Last Updated on December 20, 2021
Our lifestyle is constantly changing. These changes affect our fashion, tastes, and preferences in most spheres of life. I believe the younger generation is gradually changing their attitude towards owning homes and paying mortgages. Not just that you pay mortgages, but closing costs, taxes, HOA fees, insurance, maintenance (mowing the lawn, fixing the AC, etc), interest… it seems like it’s a never-ending story. This is why I choose the RV lifestyle. I love to just move whenever I want to and a new adventure is waiting for me all the time. Overall recreational vehicles are gaining increased popularity as an alternative to replace the large square feet houses. Especially if your work can be done remotely. I chose this lifestyle and I’ve never looked back. I’ve never experienced this type of freedom before in my life.
The process of transitioning from a large house into an RV is, however, can be challenging. The major challenge is how to downsize stuff from a house or apartment into a small RV. Downsizing your belongings needs a careful approach. Over the years I moved so many times, with each move I got rid of things I didn’t need, so I did not have too much. Downsizing wasn’t too difficult for me. If you, however, have been living in the same house for many years, most likely you have lots of stuff to get rid of.
So, here is some help on how to downsize your belongings to ease your transition from a house into an RV:
- Plan about the transition early enough. Give yourself a couple of months.
- Deciding what you may need while on the RV can be very challenging. It is advisable that you start making plans for the transition, think about the stuff you use each day. My one-year rule: if you haven’t touched something for over a year, you most likely won’t need it. You need to think about giving your landlord a notice that you are about to leave, or if you own your home, rent it out for extra income!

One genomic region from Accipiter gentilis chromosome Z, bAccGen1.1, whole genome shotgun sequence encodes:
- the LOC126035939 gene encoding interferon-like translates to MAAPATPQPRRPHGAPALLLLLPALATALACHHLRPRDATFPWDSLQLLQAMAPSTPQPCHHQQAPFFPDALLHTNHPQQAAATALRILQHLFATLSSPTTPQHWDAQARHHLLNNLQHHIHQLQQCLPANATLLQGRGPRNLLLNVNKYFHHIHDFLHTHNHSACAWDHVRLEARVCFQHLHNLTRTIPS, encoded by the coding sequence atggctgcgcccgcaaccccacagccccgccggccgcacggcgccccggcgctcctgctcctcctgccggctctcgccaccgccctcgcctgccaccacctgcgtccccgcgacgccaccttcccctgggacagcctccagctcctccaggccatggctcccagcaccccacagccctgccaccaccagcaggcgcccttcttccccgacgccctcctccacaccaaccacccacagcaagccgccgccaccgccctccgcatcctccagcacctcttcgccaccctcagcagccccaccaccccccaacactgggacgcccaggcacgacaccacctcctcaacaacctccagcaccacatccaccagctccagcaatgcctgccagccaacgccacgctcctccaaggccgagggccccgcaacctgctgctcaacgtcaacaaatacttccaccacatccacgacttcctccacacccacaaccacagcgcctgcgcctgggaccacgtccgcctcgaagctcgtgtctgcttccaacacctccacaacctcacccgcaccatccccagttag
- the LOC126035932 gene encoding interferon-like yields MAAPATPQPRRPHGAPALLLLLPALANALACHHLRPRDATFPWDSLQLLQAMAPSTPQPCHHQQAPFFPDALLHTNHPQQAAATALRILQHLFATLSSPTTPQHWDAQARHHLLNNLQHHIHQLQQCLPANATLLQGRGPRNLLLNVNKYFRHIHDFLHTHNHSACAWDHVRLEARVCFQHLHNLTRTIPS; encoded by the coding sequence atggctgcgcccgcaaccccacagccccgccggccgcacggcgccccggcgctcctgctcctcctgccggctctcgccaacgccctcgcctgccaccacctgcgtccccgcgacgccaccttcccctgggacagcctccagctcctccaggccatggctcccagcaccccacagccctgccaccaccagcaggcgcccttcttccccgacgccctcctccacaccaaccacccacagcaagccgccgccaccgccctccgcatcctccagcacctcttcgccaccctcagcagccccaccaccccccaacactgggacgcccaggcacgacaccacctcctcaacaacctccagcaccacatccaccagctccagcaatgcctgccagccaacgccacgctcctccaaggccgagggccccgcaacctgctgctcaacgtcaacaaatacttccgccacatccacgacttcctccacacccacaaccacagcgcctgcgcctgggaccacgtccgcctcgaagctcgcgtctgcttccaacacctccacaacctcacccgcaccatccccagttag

- Take time to organize your belongings in three groups: the things you will need with you, things to donate, and stuff to sell. This will help greatly!
- Choose the best RV suiting your needs. I have a class C RV and I have space for everything I need. Choosing the right RV requires a distinctive approach. There are plenty of RVs available in the market. You probably will change your RV after living in it for a while because living in it you will realize more what you really need for the long term. You need to take your time to choose the best recreational vehicle best suited to start with.
There are several ways to get rid of the stuff that might take some extra space:
- a) Sell some items: selling your stuff before you are moving in the RV gives you some extra cash which you may be able to use. Extra-large electronics, furniture, and other large stuff are most likely to earn you some extra cash.
- b) Improvise some hacks to create more space: you will need to save some space by using simple hacks. There are plenty of storage options available for your cabinets and drawers. Organize it well. Don’t be afraid to use some creativity.
- c) Donate extra stuff: you may donate some stuff that you shall no longer need.
- d) A barter trade may come in handy: some stuff in your household is not easy to sell or it won’t worth it because you won’t ever get enough money for it. A barter trade for some stuff with friends, relatives, or even strangers is a better deal.
- e) Use a Safety Deposit box to keep stuff safe: your important documents, certificates, etc. best kept secure. You can rent a safety deposit box to keep your documents and other important stuff safe. Keeping some important stuff in the safety deposit box keeps your stuff safe from car accidents or burglary too.
- f) Rent a storage unit. If you don’t have friends or family who can store some stuff for you, you might need to rent a storage unit. I don’t really like the idea, because over time you will pay more for the storage than your stuff worth inside. I would advise you to do this if you are not sure how long you will live in your RV and planning to return to “normal” life.
A recreational vehicle operates like any other truck on the road but if you live in it full-time you will need special insurance. There are full-timers insurance available at Progressive. You may also insure some important belongings of yours too.
It is important to note that choosing the stuff you may or may not need should be guided by logic. Making a decision based on your emotions and sentimental attachments is likely to eat a lot of space. Make a decision based on the role each stuff plays in your life.